What are they, how are they different, and why they are improving the game?
I think it is fair to say that over the last few years we have become more than used to seeing player stats bombarded at us from every analysis show going. We see everything from the distance that a player ran in a game to the time they spent in different parts of the pitch, and this is just a tiny fraction of the information that the clubs themselves have access to. What people may not be quite so aware of (or just not bother thinking about!) though, is just how this information is gathered.
In fact, you would be forgiven for thinking it is just a bunch of analysts in a room watching screens and making notes of where players are all the time. The truth however, is a little more complicated and a lot more interesting than that.
The reality is that this is all done automatically using Electronic Performance and Tracking Systems (EPTSs) that digitally monitor precise player movements at all times. How they do this, and to what level of precision they are able to operate with though, depends very much on what type of EPTS is being used. To give an overview of the topic, and let you know exactly what you are looking at and how that information is gathered, we’ll break down the three main EPTS categories here.
Optical-Based Tracking System
The first EPTS we will discuss, and possibly the most straight forward to think about, is an optical-based tracking system (OBTS). These are systems that work using regular cameras set up around a pitch to track the players. They aren’t quite that simple though, as they have tracking algorithms to ensure they automatically identify players and the ball; effectively a more advanced, accurate and precise version of how your phone identifies faces when you are taking photos.
Optical-Based Tracking Systems are by far the most common type of tracking used in football and were introduced far earlier because they don’t require the players themselves to wear any tracking devices. Initially, FIFA strictly prohibited these tracking devices to be worn, and although following a rule change in 2015 players are not allowed to wear them, optical-based tracking has remained popular in the sport, and with good reason.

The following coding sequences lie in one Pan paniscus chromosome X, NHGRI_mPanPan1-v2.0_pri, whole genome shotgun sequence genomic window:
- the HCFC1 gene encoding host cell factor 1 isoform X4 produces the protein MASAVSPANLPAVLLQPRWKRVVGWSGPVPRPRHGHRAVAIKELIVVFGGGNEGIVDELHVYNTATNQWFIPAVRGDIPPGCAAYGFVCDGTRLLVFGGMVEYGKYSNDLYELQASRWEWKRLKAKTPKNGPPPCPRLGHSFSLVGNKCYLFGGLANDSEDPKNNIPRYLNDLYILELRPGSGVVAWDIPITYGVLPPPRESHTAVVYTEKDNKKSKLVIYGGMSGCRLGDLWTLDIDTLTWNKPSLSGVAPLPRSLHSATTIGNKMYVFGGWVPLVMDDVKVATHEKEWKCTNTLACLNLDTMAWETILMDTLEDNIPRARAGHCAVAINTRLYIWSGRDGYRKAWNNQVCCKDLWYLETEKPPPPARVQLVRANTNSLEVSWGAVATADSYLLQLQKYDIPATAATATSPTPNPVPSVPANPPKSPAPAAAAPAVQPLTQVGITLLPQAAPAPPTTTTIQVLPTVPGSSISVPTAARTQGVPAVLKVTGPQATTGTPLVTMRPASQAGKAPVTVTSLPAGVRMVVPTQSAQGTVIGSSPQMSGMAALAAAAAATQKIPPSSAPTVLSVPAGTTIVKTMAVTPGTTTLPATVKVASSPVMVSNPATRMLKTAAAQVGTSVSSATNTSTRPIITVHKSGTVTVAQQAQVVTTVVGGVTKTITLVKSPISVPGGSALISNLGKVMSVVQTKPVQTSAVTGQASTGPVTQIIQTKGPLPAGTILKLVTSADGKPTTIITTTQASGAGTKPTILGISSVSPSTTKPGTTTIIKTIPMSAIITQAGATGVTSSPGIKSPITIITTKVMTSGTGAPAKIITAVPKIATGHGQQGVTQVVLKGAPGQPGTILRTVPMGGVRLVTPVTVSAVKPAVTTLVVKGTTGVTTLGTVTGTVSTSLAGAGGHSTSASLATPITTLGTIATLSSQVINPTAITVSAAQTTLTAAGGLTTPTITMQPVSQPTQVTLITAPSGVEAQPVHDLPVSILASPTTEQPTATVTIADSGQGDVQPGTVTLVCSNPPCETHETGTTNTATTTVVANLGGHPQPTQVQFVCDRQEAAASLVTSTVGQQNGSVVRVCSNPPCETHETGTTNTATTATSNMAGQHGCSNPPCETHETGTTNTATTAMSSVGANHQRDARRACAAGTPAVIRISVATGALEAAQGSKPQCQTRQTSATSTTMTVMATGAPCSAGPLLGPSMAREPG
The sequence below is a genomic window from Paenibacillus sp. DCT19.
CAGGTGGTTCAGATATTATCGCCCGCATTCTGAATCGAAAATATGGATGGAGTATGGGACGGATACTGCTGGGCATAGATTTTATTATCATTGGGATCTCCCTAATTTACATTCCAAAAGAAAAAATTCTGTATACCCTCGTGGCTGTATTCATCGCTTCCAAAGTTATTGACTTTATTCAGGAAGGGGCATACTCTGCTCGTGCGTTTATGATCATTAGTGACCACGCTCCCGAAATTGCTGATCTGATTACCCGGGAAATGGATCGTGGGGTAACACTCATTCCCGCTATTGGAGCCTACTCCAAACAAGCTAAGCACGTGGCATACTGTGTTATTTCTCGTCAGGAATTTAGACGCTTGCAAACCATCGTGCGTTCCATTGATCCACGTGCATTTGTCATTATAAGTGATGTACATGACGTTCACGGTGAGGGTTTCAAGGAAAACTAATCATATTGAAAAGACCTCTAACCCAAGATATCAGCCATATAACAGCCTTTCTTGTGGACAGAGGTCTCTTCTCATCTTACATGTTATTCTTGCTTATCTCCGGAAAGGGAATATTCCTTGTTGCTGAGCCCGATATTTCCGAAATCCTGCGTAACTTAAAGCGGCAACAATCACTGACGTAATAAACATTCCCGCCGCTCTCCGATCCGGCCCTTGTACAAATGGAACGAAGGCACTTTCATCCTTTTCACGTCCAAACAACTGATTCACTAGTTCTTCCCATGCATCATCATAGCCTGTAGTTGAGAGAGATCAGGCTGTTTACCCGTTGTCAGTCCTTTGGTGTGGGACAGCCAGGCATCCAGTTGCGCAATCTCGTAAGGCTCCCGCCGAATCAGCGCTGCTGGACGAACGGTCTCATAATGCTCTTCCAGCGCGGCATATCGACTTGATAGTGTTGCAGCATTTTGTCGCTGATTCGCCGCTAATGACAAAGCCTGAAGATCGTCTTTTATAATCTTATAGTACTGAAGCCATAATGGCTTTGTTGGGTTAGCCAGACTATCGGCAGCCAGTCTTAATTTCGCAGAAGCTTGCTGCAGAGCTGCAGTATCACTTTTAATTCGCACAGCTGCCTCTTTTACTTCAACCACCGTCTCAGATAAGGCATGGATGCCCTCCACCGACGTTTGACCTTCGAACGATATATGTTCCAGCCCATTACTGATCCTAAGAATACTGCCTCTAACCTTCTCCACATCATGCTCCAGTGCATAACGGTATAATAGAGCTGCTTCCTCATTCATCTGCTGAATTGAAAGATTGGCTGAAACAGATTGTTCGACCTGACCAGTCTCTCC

Able to take a near-constant stream of data, OBTSs are a fantastic way to track players and provide excellent analysis for coaching teams. With a high degree of precision, you can be confident in their final results and are a great way to push your team to the next level.
There are some downsides though. Most significantly, a good OBTS system takes a significant investment to set up with a number of cameras required, and then analysts to sort through and correct data. This manual correcting is required because OBTS does not rely on tracking devices attached to players, and so can lose or swap players in collisions or tight play, requiring someone to go through and ensure this hasn’t happened, or reverse it if it has. If you can afford it though, an optical-based tracking system is undoubtedly a fantastic option and provide invaluable information on where your players are, and what they are doing, throughout each and every game.
The other thing that sets OBTS apart from the other options, and really takes its level of analysis to the next level, is the fact that because it is visual it shows more than just where players are and how fast they are going, but what they are doing as well. Want to see which of your players are looking at the space while everyone else is watching the ball? How your defenders are dealing with a crowded box? How your strikers may be telegraphing their movements with their bodies? OBTS is the one for you.